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Mobile viruses set to explode

While the current generation of viruses for mobile phones are largely a theoretical problem, their rapid evolution means they will pose a major threat in the future, security experts have warned."What took 20 years to develop on the PC has taken about two years on mobile devices," David Emm, senior technology consultant for Kaspersky Lab, told a conference on business continuity in London recently.
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Written by Angus Kidman on

While the current generation of viruses for mobile phones are largely a theoretical problem, their rapid evolution means they will pose a major threat in the future, security experts have warned.

"What took 20 years to develop on the PC has taken about two years on mobile devices," David Emm, senior technology consultant for Kaspersky Lab, told a conference on business continuity in London recently.

"We have seen fully functional backdoor Trojans written for mobile devices. It's not the earth-shattering threat you might read about, but the threat is real."

The first mobile virus is generally considered to be Cabir, a proof-of-concept virus that spreads via Bluetooth and is designed to infect Symbian OS mobile phones.

Many variants of Cabir have been developed following the release of its source code, while other mobile viruses have been developed to perform operations such as sending text messages to premium-rate services, potentially creating a large phone bill and a lucrative source of revenue.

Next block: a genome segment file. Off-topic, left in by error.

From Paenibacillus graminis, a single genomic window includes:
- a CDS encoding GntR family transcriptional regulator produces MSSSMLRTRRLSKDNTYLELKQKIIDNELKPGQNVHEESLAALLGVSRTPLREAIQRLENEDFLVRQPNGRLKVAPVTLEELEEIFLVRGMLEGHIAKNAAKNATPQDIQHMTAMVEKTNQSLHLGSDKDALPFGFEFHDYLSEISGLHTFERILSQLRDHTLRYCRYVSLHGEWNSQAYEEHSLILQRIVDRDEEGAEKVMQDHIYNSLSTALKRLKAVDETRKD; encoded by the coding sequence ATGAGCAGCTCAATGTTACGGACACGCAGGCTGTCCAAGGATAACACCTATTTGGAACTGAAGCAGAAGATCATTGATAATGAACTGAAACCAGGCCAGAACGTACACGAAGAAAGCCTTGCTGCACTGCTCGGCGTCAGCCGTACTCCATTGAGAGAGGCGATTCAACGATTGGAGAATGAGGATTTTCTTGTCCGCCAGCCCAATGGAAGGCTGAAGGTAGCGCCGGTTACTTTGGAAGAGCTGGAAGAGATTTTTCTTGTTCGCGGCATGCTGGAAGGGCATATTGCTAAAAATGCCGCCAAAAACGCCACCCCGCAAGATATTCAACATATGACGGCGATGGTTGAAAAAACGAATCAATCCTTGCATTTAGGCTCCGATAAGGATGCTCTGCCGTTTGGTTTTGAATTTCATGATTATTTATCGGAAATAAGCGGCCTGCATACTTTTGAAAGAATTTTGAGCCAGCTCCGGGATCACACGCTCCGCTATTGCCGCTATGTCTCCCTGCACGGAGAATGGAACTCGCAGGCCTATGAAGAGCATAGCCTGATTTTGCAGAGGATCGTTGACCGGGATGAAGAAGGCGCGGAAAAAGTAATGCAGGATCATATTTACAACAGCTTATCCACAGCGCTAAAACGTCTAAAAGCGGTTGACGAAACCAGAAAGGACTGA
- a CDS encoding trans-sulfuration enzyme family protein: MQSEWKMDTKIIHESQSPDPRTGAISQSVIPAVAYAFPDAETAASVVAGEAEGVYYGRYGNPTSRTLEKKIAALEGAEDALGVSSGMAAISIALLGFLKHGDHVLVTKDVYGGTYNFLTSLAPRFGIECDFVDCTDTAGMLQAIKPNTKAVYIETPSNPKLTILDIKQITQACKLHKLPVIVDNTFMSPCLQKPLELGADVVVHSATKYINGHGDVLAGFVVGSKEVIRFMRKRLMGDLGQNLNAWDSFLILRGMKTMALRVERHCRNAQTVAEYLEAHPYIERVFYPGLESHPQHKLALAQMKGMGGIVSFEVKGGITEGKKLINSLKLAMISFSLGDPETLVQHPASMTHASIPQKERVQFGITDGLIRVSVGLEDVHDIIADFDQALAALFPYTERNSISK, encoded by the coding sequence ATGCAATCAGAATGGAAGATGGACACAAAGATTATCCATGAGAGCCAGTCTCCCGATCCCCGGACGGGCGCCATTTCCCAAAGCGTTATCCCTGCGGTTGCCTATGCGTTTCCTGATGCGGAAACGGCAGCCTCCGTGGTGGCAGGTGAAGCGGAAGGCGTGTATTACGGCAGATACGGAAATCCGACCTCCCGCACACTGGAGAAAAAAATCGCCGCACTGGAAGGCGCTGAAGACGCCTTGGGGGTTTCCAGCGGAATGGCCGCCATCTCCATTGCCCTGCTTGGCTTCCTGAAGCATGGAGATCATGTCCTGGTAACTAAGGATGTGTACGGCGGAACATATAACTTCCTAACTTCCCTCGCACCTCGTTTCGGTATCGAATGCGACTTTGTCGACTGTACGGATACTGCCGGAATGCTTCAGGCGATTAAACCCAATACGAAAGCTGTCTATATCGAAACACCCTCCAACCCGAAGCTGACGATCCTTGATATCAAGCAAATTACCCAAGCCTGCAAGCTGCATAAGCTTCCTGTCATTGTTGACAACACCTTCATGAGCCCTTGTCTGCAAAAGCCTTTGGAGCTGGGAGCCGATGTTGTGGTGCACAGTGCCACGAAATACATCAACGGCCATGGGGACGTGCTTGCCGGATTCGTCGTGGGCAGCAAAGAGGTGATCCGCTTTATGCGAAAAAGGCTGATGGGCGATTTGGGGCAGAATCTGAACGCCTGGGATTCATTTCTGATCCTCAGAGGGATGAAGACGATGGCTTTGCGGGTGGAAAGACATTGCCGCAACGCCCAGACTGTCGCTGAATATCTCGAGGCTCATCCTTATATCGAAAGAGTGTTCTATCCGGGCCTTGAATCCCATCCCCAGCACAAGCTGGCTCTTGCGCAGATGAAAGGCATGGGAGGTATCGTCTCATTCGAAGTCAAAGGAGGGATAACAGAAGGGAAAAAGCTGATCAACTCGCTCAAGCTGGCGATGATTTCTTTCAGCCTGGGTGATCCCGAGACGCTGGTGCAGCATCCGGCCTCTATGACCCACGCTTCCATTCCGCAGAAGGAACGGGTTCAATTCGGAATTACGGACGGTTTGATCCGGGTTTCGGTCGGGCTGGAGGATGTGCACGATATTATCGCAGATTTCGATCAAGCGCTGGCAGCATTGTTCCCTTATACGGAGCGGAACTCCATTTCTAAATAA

Now, mobile viruses account for a relatively small proportion of malware activity. Kaspersky currently identifies about 10 new mobile virus variants a week, which represents a tiny fraction of the 1400 or so pieces of malware it analyses in that period.

"The key here is going to be critical mass," Emm said.

As mobile phones become more capable and "smartphone" operating systems become the norm, it will be worthwhile for criminals to develop and modify mobile phone viruses, he predicted.

Earlier this month, Symbian CEO Nigel Clifford noted that smartphones were outselling portable music players, meaning such a situation is likely in the near future.

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